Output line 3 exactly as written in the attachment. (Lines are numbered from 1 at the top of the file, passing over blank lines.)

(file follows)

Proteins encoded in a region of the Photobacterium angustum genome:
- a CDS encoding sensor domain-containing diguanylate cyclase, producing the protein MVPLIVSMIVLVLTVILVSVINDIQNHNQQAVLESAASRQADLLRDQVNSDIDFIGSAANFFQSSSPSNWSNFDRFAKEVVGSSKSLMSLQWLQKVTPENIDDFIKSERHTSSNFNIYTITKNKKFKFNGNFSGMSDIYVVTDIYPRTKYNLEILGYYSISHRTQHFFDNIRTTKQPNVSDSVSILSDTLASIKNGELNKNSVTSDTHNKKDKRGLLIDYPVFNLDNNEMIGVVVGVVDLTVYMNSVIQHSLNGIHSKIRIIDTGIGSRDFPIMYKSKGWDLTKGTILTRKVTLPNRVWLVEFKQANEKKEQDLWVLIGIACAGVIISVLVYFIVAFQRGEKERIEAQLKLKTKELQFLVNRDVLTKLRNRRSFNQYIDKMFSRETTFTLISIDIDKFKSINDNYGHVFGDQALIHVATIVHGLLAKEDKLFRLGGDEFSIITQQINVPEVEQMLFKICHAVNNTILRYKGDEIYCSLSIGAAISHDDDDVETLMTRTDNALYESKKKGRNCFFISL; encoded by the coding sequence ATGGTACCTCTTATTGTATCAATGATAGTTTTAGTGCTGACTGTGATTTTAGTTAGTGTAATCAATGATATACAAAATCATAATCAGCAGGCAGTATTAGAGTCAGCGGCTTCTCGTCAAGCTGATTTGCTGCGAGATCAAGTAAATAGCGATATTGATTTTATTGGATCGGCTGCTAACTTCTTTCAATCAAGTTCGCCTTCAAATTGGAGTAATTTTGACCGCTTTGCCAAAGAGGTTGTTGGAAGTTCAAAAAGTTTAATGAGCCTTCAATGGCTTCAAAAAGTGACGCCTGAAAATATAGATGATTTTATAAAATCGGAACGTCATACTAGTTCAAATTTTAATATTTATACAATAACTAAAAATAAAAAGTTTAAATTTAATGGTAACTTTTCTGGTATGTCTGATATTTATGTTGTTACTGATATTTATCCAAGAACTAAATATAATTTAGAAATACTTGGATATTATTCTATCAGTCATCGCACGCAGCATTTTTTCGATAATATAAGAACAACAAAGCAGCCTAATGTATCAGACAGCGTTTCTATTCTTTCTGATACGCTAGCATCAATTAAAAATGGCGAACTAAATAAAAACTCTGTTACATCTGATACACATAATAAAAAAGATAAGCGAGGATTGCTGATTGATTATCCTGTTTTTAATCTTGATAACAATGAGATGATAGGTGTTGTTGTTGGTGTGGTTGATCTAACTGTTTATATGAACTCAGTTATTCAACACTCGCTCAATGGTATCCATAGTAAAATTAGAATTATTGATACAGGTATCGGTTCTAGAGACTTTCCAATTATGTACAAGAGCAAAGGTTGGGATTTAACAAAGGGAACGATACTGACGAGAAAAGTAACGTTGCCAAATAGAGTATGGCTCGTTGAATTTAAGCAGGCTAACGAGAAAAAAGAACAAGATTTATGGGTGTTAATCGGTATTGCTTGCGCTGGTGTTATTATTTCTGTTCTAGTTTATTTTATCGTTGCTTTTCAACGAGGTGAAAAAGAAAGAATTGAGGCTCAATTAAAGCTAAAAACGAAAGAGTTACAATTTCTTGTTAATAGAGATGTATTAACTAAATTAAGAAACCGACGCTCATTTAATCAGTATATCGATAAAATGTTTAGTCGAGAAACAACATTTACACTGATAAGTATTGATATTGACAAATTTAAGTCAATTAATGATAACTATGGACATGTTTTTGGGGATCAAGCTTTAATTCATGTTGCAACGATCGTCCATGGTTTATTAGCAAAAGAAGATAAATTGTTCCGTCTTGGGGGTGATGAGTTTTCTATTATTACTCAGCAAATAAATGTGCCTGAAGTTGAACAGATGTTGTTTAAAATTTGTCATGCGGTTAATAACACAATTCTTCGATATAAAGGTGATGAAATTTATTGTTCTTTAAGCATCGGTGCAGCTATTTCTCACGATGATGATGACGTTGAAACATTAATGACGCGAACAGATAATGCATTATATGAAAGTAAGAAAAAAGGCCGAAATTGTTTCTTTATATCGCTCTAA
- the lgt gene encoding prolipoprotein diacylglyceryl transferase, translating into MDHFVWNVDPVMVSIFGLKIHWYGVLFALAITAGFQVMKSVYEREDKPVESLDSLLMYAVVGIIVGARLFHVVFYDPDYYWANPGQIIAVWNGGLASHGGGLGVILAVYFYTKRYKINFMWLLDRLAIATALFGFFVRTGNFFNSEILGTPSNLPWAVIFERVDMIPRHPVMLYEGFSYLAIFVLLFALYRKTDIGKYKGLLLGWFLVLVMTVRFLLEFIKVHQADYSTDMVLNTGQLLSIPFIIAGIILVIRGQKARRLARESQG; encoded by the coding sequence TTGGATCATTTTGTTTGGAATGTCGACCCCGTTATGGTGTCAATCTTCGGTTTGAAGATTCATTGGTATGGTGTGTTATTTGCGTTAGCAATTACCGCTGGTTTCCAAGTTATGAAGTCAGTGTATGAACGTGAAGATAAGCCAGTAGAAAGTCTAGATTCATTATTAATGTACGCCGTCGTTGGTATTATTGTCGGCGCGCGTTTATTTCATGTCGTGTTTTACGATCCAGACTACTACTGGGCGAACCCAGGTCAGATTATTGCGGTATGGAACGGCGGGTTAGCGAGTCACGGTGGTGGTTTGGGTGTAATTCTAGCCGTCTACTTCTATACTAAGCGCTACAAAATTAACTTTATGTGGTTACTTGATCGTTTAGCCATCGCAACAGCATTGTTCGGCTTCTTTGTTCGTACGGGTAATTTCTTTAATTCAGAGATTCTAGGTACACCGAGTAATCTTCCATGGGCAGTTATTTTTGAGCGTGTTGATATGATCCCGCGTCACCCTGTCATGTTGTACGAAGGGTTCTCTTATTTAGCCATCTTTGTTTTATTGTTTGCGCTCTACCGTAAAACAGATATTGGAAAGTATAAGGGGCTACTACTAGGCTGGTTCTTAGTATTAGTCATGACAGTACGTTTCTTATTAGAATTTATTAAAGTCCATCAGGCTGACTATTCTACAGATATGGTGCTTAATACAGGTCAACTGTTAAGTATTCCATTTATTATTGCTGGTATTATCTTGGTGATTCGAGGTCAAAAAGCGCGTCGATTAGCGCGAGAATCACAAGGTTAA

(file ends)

- the lgt gene encoding prolipoprotein diacylglyceryl transferase, translating into MDHFVWNVDPVMVSIFGLKIHWYGVLFALAITAGFQVMKSVYEREDKPVESLDSLLMYAVVGIIVGARLFHVVFYDPDYYWANPGQIIAVWNGGLASHGGGLGVILAVYFYTKRYKINFMWLLDRLAIATALFGFFVRTGNFFNSEILGTPSNLPWAVIFERVDMIPRHPVMLYEGFSYLAIFVLLFALYRKTDIGKYKGLLLGWFLVLVMTVRFLLEFIKVHQADYSTDMVLNTGQLLSIPFIIAGIILVIRGQKARRLARESQG; encoded by the coding sequence TTGGATCATTTTGTTTGGAATGTCGACCCCGTTATGGTGTCAATCTTCGGTTTGAAGATTCATTGGTATGGTGTGTTATTTGCGTTAGCAATTACCGCTGGTTTCCAAGTTATGAAGTCAGTGTATGAACGTGAAGATAAGCCAGTAGAAAGTCTAGATTCATTATTAATGTACGCCGTCGTTGGTATTATTGTCGGCGCGCGTTTATTTCATGTCGTGTTTTACGATCCAGACTACTACTGGGCGAACCCAGGTCAGATTATTGCGGTATGGAACGGCGGGTTAGCGAGTCACGGTGGTGGTTTGGGTGTAATTCTAGCCGTCTACTTCTATACTAAGCGCTACAAAATTAACTTTATGTGGTTACTTGATCGTTTAGCCATCGCAACAGCATTGTTCGGCTTCTTTGTTCGTACGGGTAATTTCTTTAATTCAGAGATTCTAGGTACACCGAGTAATCTTCCATGGGCAGTTATTTTTGAGCGTGTTGATATGATCCCGCGTCACCCTGTCATGTTGTACGAAGGGTTCTCTTATTTAGCCATCTTTGTTTTATTGTTTGCGCTCTACCGTAAAACAGATATTGGAAAGTATAAGGGGCTACTACTAGGCTGGTTCTTAGTATTAGTCATGACAGTACGTTTCTTATTAGAATTTATTAAAGTCCATCAGGCTGACTATTCTACAGATATGGTGCTTAATACAGGTCAACTGTTAAGTATTCCATTTATTATTGCTGGTATTATCTTGGTGATTCGAGGTCAAAAAGCGCGTCGATTAGCGCGAGAATCACAAGGTTAA